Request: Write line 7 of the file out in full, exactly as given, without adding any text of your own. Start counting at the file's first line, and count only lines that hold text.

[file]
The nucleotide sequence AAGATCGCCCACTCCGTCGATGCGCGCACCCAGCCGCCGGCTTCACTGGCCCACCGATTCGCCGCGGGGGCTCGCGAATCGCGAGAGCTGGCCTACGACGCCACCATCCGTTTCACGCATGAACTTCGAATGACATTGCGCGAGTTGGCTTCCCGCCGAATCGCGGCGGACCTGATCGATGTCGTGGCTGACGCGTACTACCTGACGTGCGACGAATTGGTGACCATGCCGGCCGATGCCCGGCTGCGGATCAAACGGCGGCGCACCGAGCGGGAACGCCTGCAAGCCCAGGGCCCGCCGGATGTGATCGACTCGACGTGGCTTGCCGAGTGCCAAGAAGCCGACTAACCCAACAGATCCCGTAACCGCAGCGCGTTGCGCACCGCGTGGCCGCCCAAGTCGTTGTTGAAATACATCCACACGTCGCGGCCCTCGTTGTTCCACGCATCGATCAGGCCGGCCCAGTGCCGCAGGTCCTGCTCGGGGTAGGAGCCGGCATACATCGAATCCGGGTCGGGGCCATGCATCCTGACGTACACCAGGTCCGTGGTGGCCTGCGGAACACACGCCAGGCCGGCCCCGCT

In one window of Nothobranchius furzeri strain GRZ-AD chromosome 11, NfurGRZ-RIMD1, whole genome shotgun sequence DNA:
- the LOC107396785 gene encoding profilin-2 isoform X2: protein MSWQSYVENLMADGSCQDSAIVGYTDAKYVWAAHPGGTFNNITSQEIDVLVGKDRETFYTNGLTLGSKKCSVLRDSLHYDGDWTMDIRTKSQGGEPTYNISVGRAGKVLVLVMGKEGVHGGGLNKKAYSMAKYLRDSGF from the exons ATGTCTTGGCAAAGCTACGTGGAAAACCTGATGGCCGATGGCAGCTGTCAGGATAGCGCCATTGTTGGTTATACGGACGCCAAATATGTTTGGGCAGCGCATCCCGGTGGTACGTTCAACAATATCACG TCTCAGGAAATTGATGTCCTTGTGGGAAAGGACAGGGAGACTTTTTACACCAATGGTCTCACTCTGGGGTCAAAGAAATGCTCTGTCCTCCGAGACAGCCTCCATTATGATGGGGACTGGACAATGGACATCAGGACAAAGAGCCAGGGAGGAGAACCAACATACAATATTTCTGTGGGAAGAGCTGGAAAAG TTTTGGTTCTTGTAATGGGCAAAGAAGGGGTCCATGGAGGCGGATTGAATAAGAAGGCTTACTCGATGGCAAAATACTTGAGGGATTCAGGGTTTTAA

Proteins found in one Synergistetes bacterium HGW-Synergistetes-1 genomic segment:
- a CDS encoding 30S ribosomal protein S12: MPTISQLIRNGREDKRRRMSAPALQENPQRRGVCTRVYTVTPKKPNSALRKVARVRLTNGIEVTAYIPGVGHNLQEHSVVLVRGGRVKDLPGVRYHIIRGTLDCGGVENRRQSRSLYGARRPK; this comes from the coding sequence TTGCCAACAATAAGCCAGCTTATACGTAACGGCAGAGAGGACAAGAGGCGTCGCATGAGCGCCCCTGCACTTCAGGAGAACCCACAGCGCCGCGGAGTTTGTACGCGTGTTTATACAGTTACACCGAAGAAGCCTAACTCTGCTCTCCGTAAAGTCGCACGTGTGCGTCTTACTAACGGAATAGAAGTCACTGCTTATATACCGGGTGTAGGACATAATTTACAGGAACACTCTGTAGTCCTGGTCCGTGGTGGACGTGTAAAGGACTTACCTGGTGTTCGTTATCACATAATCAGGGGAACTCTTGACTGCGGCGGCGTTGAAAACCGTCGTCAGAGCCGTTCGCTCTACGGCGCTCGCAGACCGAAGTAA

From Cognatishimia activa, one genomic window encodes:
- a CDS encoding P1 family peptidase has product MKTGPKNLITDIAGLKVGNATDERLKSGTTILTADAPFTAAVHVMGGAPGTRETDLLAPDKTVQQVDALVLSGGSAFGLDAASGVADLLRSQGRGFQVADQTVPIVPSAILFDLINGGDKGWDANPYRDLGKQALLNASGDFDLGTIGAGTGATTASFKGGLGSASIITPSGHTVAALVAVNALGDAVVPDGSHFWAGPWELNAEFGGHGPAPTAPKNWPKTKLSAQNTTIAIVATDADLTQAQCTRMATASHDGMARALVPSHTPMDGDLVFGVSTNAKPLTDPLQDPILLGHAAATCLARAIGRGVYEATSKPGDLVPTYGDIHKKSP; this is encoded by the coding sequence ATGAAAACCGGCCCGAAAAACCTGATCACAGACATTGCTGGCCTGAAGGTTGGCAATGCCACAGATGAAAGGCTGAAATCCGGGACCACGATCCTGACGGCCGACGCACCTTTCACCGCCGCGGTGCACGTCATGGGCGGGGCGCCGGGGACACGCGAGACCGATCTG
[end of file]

- a CDS encoding P1 family peptidase has product MKTGPKNLITDIAGLKVGNATDERLKSGTTILTADAPFTAAVHVMGGAPGTRETDLLAPDKTVQQVDALVLSGGSAFGLDAASGVADLLRSQGRGFQVADQTVPIVPSAILFDLINGGDKGWDANPYRDLGKQALLNASGDFDLGTIGAGTGATTASFKGGLGSASIITPSGHTVAALVAVNALGDAVVPDGSHFWAGPWELNAEFGGHGPAPTAPKNWPKTKLSAQNTTIAIVATDADLTQAQCTRMATASHDGMARALVPSHTPMDGDLVFGVSTNAKPLTDPLQDPILLGHAAATCLARAIGRGVYEATSKPGDLVPTYGDIHKKSP; this is encoded by the coding sequence ATGAAAACCGGCCCGAAAAACCTGATCACAGACATTGCTGGCCTGAAGGTTGGCAATGCCACAGATGAAAGGCTGAAATCCGGGACCACGATCCTGACGGCCGACGCACCTTTCACCGCCGCGGTGCACGTCATGGGCGGGGCGCCGGGGACACGCGAGACCGATCTG